Grosvenor Vadehra is pleased to announce an exhibition by the Pakistani artist Faiza Butt.
The word Pehlwan (Farsi for wrestler), is a term used to describe a man of impressive physical worth and attributes. ‘Pehlwans’ have had significant standing Islamic traditions - from the spiritually charged Iranian ‘zur-khanas’ to the shrine dwelling Indo-Pak monks - they command the respect of the classically divine hero.
In the current exhibition, the artist continues her exploration of gender issues. She focuses on the representation of the male image in modern photography. Butt turns the gaze of her audience to the highly eroticized images of men – with bare and ribbed chests such as those of wrestlers -demonstrating hyper-masculinity. In doing so, the artist seems to be reacting to the portrayal of women as ‘objects of desire’ in art history.
The elaborate drawings are created from found and scavenged journalistic photos. From images of Iranian wrestlers to trophy kissing western champions, the portrayal of the sporting ‘Warrior hero’ is under put under scrutiny, sometimes with wit and at other times more frankly. Many of the images are mug shots of Muslim men found in various newspapers and magazines, reinforcing the stereotype of the Muslim man as a terrorist. Yet, Butt’s instinct is to decorate these images and beautify them, making them a source of enjoyment and gratification. The subliminal power of the cropped journalistic image is assessed and exaggerated by the artist, as these portraits are enlarged to a dominating scale with the slightly ‘off’ stare holding the viewer in his place. Once again these images of men are represented with a fantastical narrative, objectifying them into a spectacle.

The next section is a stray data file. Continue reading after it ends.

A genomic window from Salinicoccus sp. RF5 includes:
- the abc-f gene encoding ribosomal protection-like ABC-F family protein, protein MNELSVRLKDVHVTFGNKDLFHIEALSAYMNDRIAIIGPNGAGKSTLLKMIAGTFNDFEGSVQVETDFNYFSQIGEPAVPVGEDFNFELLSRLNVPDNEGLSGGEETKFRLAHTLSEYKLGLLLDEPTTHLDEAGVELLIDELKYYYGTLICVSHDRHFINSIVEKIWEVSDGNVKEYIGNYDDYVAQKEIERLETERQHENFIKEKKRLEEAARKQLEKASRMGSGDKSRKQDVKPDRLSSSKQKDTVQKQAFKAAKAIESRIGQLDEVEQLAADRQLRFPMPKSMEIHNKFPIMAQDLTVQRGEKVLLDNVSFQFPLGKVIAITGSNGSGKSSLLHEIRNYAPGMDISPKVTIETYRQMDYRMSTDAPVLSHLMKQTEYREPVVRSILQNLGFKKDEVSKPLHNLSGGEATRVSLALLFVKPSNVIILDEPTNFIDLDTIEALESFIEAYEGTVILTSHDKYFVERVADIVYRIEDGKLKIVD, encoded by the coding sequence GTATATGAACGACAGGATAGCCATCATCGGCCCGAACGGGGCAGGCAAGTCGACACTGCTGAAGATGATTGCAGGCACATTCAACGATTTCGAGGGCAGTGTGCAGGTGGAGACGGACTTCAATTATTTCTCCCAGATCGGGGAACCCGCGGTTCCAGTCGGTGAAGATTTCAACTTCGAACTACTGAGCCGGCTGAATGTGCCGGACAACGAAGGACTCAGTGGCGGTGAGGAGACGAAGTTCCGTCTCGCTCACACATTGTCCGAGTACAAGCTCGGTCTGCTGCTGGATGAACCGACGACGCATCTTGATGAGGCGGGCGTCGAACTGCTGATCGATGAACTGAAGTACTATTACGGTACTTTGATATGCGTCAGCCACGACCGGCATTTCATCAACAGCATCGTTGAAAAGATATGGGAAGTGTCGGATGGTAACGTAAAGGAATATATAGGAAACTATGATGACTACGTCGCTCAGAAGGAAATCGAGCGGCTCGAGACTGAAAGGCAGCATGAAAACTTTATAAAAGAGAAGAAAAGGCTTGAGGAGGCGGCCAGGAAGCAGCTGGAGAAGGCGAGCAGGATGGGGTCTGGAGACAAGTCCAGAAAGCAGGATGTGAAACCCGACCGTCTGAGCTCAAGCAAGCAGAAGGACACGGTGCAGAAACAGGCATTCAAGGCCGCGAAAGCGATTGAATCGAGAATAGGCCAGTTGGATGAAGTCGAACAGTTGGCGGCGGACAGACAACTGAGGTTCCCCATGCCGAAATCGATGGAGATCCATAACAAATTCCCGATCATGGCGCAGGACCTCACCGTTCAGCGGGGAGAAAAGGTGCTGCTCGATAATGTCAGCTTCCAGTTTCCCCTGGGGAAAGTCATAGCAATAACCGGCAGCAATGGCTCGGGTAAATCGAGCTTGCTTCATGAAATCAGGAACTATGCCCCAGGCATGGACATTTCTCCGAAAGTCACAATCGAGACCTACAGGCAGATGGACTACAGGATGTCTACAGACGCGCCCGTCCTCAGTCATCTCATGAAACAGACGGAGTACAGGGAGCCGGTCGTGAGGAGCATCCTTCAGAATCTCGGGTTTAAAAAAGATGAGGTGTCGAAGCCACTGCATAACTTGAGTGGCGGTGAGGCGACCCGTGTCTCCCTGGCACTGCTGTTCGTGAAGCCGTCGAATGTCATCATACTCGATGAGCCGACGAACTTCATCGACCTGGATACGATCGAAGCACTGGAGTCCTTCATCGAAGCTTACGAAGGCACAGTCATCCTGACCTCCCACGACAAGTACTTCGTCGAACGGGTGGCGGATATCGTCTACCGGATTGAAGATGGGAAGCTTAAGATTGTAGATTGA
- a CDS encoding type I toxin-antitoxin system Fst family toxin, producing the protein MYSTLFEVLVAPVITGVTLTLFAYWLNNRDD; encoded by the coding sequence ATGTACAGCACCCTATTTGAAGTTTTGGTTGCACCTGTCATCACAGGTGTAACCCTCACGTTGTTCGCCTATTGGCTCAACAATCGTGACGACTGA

Although a trained Slade artist and living in London Butt’s Pakistani roots are clearly evident in her work as she brings to our attention various social, gender and political issues faced by a young Pakistani. In the past, her work has taken a critical look on the stronghold of the patriarchal society in Pakistan and the impact of violent images, which appear frequently in all forms of media, on children.
Butt’s paintings are laboriously crafted using a near obsessive technique of tiny dots – this style is reminiscent of the par dokht style in miniature painting – a rigorous process that involves the covering of the painted surface with individual dots. One can trace origins of this style in Butt’s work from the training she received in miniature painting at the NCA in Lahore. However these dots also replicate pixels structure of a photograph, on polyester translucent films. This is especially relevant given that the artist created these drawings from photographs in newspapers and magazines. The pieces are mounted on light boxes, activating the process of development and creating an ethereal iconic appeal. Although she is aware of the Post Impressionists and the Pointillists, her work comes from an entirely different origin, and whilst the Pointillists wanted to capture the effect of light Butt is interested in capturing the beauty and contradictions of the Islamic tradition.
Born in 1973 Faiza Butt trained at the NCA in Lahore and the Slade School of Art in London. Her work has been shown in various museums and included in several publications. Recently, her work was part of Hanging Fire: Contemporary Art from Pakistan, an exhibition of works by Pakistani artists held at the Asia Society in New York in 2009. Butt’s work was included on the cover of the catalogue accompanying the exhibition.
H.M. Naqvi, author of The Home Boy will be contributing to the catalogue for the current show. There will be a conversation between the artist and the author on the 15th of October 2010 followed by the release of the book The Home Boy on the same day.